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A Jet Airways passenger aircraft prepares to land at the airport in the western Indian city of Ahmedabad August 12, 2013. [Representational Image]Reuters file

The new anti-hijacking law has finally come into force following a government notification. The Anti-Hijacking Act 2016, which came into force on Friday, prescribes capital punishment in the event of the death of "any person."

The Anti-Hijacking Act, 2016, which was passed by the Lok Sabha on May 9, gives effect to the Hague Convention of 1971 and the Beijing Protocol of 2010.

Union Civil Aviation Minister Ashok Gajapathi Raju had introduced a bill to repeal the Anti-Hijacking Act of 1982 in the Rajya Sabha on December 17, 2014. The Bill was passed in the Rajya Sabha on May 4, 2015, after a parliamentary panel submitted its report in March 2015.

New provisions of the law

The new law expands the definition and scope of the term 'hijacking'. Under the Anti-Hijacking Act 2016, a threat to commit hijacking will also be considered an offence as will intentionally or unlawfully causing any individual to receive a threat that could be seen as a credible one.

The new law has also introduced universal jurisdiction, which means that it has brought under its purview the following situations:

  • if the hijacker is an Indian
  • if the aircraft that has been hijacked is registered in India
  • if any foreign aircraft lands in India with the alleged hijacker on board
  • if an Indian citizen is on board any aircraft that is hijacked anywhere in the world

The new law has also included and defined the term 'in service' stating that an aircraft will be considered in service from the time when the ground personnel or the in-flight crew begin the pre-flight preparation until 24 hours after landing. The flight will continue to be in service in the event of a forced landing until the concerned authorities take responsibility for the aircraft, the passengers and property on board.

Punishment under the new law

Kandahar Plane Hijack
Armed soldiers from the Taliban Islamic militia take up positions near the hijacked Indian Airlines plane at Kandahar airport. [Representational Image]Reuters

The new law prescribes capital punishment if the offence causes the death of a hostage or security personnel, and life imprisonment in all other cases. The death penalty will also be given to conspirators and abductors of any of the acts of hijacking in an attempt to bring all those directly or indirectly involved in the act of justice.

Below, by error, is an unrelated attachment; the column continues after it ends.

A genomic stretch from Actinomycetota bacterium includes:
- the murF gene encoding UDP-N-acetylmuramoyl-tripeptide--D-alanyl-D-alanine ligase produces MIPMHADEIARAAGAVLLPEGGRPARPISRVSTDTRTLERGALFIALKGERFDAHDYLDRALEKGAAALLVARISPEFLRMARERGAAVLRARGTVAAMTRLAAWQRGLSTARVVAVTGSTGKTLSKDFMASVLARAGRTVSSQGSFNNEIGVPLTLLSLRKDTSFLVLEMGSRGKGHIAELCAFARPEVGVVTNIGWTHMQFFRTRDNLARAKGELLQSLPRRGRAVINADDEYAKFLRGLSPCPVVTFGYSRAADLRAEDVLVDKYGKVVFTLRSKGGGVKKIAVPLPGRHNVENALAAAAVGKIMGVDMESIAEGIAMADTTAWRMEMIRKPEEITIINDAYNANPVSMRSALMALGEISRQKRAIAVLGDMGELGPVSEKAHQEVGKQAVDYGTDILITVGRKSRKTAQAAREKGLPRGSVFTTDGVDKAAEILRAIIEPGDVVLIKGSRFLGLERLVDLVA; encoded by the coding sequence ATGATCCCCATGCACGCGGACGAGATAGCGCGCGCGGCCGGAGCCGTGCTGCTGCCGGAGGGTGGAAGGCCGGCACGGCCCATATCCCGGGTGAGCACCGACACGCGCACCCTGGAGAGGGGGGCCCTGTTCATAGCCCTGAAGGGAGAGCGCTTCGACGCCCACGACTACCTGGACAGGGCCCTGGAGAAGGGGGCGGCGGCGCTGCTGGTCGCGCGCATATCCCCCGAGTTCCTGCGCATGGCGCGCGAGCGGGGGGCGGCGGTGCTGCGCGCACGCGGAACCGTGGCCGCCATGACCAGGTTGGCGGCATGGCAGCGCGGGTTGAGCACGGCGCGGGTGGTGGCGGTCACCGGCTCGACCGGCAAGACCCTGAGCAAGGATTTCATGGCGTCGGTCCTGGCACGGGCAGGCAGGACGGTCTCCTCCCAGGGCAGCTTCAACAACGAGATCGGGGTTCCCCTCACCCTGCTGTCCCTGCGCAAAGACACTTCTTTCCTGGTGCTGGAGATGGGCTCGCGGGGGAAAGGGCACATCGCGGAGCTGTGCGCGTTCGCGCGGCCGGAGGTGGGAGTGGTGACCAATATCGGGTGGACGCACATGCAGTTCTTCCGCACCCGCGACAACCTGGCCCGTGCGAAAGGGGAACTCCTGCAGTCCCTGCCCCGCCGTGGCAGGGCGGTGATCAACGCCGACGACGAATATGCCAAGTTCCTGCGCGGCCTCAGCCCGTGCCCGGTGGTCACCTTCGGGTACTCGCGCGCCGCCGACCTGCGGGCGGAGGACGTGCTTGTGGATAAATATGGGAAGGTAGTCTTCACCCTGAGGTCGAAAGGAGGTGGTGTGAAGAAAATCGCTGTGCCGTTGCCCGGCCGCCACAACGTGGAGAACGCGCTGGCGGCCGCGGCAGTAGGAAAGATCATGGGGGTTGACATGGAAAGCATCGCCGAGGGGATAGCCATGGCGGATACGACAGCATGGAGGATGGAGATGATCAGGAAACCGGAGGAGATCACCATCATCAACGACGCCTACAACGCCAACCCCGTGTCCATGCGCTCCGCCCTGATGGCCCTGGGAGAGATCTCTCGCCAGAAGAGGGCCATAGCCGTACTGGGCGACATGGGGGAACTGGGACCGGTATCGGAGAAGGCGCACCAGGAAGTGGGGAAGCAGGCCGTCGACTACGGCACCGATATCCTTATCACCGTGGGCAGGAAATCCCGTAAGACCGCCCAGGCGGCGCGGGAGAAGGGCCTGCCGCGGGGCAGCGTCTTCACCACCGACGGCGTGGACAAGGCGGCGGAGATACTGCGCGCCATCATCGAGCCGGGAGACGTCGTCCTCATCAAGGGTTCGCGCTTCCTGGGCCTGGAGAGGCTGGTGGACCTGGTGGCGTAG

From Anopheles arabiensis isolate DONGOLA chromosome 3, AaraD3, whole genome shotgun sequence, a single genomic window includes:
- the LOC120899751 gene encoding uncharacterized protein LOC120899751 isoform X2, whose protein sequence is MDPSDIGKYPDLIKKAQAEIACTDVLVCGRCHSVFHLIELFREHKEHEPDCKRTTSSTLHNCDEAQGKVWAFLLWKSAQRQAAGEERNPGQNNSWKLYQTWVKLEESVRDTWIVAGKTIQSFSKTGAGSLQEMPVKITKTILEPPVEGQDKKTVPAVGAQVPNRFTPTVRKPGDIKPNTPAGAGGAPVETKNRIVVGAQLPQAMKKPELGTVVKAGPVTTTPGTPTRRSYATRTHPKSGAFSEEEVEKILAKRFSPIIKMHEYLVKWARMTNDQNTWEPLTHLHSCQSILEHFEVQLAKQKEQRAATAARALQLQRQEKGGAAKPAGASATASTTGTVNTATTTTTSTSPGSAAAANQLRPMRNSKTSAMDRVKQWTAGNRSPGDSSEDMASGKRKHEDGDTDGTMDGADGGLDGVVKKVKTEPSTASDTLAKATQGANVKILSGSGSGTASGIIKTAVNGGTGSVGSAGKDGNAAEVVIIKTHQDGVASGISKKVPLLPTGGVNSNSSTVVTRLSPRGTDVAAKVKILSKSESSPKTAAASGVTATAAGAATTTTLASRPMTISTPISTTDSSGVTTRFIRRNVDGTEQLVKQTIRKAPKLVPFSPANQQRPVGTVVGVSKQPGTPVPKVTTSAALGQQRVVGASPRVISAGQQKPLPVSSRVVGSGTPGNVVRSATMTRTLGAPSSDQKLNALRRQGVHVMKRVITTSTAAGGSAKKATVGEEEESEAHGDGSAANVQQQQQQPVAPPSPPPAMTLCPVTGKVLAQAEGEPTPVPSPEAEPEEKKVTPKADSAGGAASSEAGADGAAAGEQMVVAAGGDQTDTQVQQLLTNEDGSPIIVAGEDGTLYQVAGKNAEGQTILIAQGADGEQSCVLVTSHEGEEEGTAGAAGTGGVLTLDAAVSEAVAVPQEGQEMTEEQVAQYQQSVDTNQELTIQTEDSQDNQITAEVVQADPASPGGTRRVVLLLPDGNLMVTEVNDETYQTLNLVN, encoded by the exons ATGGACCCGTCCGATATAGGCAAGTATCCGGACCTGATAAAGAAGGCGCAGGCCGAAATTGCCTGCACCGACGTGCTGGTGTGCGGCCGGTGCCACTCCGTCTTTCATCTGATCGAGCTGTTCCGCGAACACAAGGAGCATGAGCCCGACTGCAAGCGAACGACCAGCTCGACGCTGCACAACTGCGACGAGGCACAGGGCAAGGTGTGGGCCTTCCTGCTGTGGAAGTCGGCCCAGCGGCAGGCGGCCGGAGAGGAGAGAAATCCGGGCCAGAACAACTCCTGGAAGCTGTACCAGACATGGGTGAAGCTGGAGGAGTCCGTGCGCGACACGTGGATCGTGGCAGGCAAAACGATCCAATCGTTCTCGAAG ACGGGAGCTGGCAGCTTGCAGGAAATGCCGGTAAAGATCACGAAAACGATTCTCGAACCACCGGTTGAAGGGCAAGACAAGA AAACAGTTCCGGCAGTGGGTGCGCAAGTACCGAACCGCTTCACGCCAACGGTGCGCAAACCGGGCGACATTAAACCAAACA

The new law has replaced a 1982 law, which stated that hijackers could be prosecuted only in the event of the death of hostages, including passengers, flight crew and security personnel. However, the new law states that hijackers will be prosecuted in the event of the death of "security personnel on board" or "ground support staff" as well.

In addition, those who help organise or direct others to commit the offence of hijacking will also be held guilty of abetment of hijacking under the new law. Making threats, attempts or abetment to commit the offence of hijacking have also been included in the new act.

In other hijacking cases, those guilty will be sentenced to life and also be charged a fine. In a first, all movable and immovable property held by the guilty will also be confiscated.

In addition, the Centre can now confer powers of investigation, arrest and prosecution on any officer of the central government or the National Investigation Agency (NIA).

The new law also provides for a designated court for speedy trial of the offences in connection with hijacking. The alleged offender will be tried by a sessions court, which would be notified to function as a designated court by the concerned state government. The designated court shall hold the trial on a daily basis.

Drawbacks of the new law

However, there are a few drawbacks in the new law. While it includes any aircraft irrespective of whether it's registered in India or not, it does not have any mention of aircraft that is used in customs and the police service.

Hoax calls threatening hijack have not been covered under the new law. Such calls create panic and complications among passengers and also cause immense trouble to security agencies, which end up wasting a lot of time, energy and resources to verify the authenticity of the call.